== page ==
I get a ton of email about this article - most are questions about what materials to use for different types of projects. This book shows you how to make all types of molds and casts and will probably answer any questions you have. Highly recommended.

I also recommend http://www.sculpt.com for supplies - they are very helpful.

-- Mike

Mike's Workbench How-To: Creating a Two-part Plaster Mold

This article will show you how to make a two-part mold of an action figure's head from plaster, and make a latex casting from the mold. The same methods apply to making a two-piece silicone mold to be used in resin castings.

This project came about because of Stingray's custom Michael Myers figure. Since Michael's mask in the movie was made from a casting of William Shatner's face, I thought it would be great to make the Michael figure a mask from a Captain Kirk figure. Here's how to do it.

To follow along with this article, you will need:
- an action figure
- Super Sculpey or other clay
- Legos
- plaster of paris
- casting latex a.k.a. balloon latex
- petroleum jelly
- rubber bands
- baby powder

step1.jpg (10348 bytes) The head of your action figure should be sunk halfway into a block of Sculpey. This will be the parting line of the two halves of your mold. Depending on the figure, you may even be able to spot the parting line on the original, and use that for reference. Don't just push it down into the clay, actually smooth the clay right up to the figure; there should be no space between the clay and the figure. Your should also make a few shallow indentations in the clay, to use as registration marks for the two parts of the mold. I used a Lego guy's neck to do this.

The next step is to build a mold box. This will define the size and shape of your mold. I like to use Legos for mold boxes because they make it easy to build, break down, and rebuild a box of any size. You will also need to build a wall of Sculpey at the figure's neck area. Both the mold box and the Sculpey wall should be the same height: about 1/2 inch taller than the highest point on your figure (in this case, the tip of Kirk's nose).

Brush a thin coat of petroleum jelly onto any part of the figure that will be inside the mold. This will keep the plaster from sticking to your original. (I didn't have any petroleum jelly, so I used hand lotion and it worked OK.) The plaster won't stick to the Sculpey, so just leave that alone.

step2.jpg (9199 bytes) OK, now the fun part: pouring the plaster. I use plain old hardware store plaster (it's much cheaper than art-store plaster). Mix it up according to the directions, and make sure not to stir any air bubbles into it. While it's nice and soupy, pour it into your box, starting in a corner. Shake or bang the box occasionally to get any stray air bubbles out. Fill your box up to the top, and put it in a dry place to cure.

 

step3.jpg (9046 bytes) Now the hard part: waiting. Make sure you wait until the plaster is totally cured before you remove the box and take the figure out, otherwise you will end up breaking off parts of your mold. The plaster should be dry to the touch. OK, now you can take apart your Legos and very carefully remove the figure. Don't snap of the aligning pegs.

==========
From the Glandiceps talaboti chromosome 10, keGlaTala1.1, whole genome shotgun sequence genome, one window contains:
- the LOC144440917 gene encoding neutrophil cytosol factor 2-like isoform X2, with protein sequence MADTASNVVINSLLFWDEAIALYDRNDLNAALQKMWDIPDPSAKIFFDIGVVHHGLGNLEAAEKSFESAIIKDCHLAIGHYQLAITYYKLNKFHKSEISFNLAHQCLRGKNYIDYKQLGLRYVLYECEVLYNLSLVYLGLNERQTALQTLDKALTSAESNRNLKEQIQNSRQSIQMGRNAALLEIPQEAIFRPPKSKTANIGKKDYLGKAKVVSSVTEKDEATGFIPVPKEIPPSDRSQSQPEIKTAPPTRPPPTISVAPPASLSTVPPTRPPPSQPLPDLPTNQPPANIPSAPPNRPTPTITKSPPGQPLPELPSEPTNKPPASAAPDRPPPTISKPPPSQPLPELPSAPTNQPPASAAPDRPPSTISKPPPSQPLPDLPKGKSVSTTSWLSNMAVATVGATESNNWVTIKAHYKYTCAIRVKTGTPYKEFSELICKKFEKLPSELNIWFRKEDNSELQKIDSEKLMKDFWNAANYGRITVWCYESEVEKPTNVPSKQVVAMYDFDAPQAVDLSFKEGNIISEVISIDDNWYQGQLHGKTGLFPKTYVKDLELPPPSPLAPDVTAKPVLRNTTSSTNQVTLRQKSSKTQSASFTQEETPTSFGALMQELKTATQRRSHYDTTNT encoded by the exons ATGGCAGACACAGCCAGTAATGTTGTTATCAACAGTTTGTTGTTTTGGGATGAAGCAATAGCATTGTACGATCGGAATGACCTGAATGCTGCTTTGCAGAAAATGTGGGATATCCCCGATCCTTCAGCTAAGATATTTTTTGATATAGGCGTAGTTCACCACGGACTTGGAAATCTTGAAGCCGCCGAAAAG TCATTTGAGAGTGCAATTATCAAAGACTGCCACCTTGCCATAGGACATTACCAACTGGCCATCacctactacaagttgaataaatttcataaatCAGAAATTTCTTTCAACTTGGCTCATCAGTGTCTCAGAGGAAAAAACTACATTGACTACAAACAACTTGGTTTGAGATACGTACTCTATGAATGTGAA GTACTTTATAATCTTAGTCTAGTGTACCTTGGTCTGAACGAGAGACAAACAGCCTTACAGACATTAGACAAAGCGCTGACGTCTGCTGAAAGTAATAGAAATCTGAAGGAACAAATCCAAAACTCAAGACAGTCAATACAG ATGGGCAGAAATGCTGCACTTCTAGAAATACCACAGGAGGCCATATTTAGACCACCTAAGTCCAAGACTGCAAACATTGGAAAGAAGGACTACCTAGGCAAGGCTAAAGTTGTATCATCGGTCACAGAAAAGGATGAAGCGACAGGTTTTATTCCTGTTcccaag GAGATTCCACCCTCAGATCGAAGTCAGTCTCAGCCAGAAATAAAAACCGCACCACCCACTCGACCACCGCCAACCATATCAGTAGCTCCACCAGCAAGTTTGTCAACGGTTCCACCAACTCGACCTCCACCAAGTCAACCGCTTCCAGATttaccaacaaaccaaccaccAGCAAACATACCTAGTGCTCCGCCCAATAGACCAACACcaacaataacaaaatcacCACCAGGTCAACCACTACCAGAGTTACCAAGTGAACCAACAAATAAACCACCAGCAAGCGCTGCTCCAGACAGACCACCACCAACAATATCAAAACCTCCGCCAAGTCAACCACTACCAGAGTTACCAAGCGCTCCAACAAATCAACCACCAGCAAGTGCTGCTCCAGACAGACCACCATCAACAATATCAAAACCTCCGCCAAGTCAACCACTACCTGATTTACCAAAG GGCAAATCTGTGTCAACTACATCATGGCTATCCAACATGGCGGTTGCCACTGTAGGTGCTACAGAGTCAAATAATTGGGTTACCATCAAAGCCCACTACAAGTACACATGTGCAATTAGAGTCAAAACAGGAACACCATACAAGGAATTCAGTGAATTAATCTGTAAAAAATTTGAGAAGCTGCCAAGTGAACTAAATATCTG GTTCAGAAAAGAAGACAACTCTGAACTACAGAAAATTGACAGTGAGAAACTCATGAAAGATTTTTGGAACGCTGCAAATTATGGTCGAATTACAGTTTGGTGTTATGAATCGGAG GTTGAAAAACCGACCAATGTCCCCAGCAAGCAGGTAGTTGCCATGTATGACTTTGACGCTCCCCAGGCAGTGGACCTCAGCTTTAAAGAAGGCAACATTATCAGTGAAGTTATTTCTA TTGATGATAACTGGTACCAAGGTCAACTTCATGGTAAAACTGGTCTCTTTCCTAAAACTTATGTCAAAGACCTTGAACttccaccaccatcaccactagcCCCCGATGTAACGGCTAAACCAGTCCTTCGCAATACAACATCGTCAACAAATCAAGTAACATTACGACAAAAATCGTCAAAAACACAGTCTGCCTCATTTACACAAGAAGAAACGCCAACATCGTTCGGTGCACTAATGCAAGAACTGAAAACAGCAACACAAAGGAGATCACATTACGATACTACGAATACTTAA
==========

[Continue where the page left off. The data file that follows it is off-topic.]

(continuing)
You can see in the image to the left where the plaster stuck to Kirk's neck; I must have missed a spot when I applied the lotion. Don't do that!

step4.jpg (10053 bytes) Time for the second part of the mold. Now you're going to have the first half of the mold where the Sculpey was before, and flip your figure over to get the back of the head. You know the drill: mold box, retaining wall, petroleum jelly.

This time, you apply the petroleum jelly to the first half of the mold as well. Make sure you get every surface of the mold. Every surface, I tell you! Especially the top and sides of the aligning pegs. If any part of the second half sticks to the first half, you will lose all your work (and Captain Kirk will have a plaster block for a head from now on).

Also, apply petroleum jelly to the whole head of the figure (not just the back).

step5.jpg (7207 bytes) Mix and pour the plaster the same way you did for the first half. Wait until it's dry and very carefully ease the parts apart. Ta-daa! You've got a two-part plaster mold! Good job!
step6.jpg (8645 bytes) Put the two halves together and use a rubber band to make sure they stay together. If you don't have a rubber band, and you're frantically writing an article, tear up an old pair of underwear and use the elastic.

Now to pour the latex. You should be using "casting" or "balloon" latex, which is a very fluid form of latex. This is not Mold Builder latex! (Although maybe that would work, I don't know...) You don't need a mold release when pouring latex into plaster. Take a spoonful of latex and fill the mold up to the top. Slosh it around in there, get all the air bubbles out, and pour the latex out again. This will leave a thin coating of latex inside, which will dry and become a mask. Of course, if you want a solid head of latex, don't pour anything back out.

theend.jpg (27159 bytes) Now put the mold in a warm, dry place and wait until the latex is dry. For a hollow mask, this will be about an hour. A solid head could be overnight or even a day. When you are ready to remove the casting from the mold, coat your hands and the inside of the mold (if you're making a hollow casting) with baby powder. This will help keep the latex from sticking to itself. Rock the two halves of the mold back and forth to loosen the latex.

Congratulations! You've done it!

 

Send feedback or questions on this article to mike@planetofthegeeks.com

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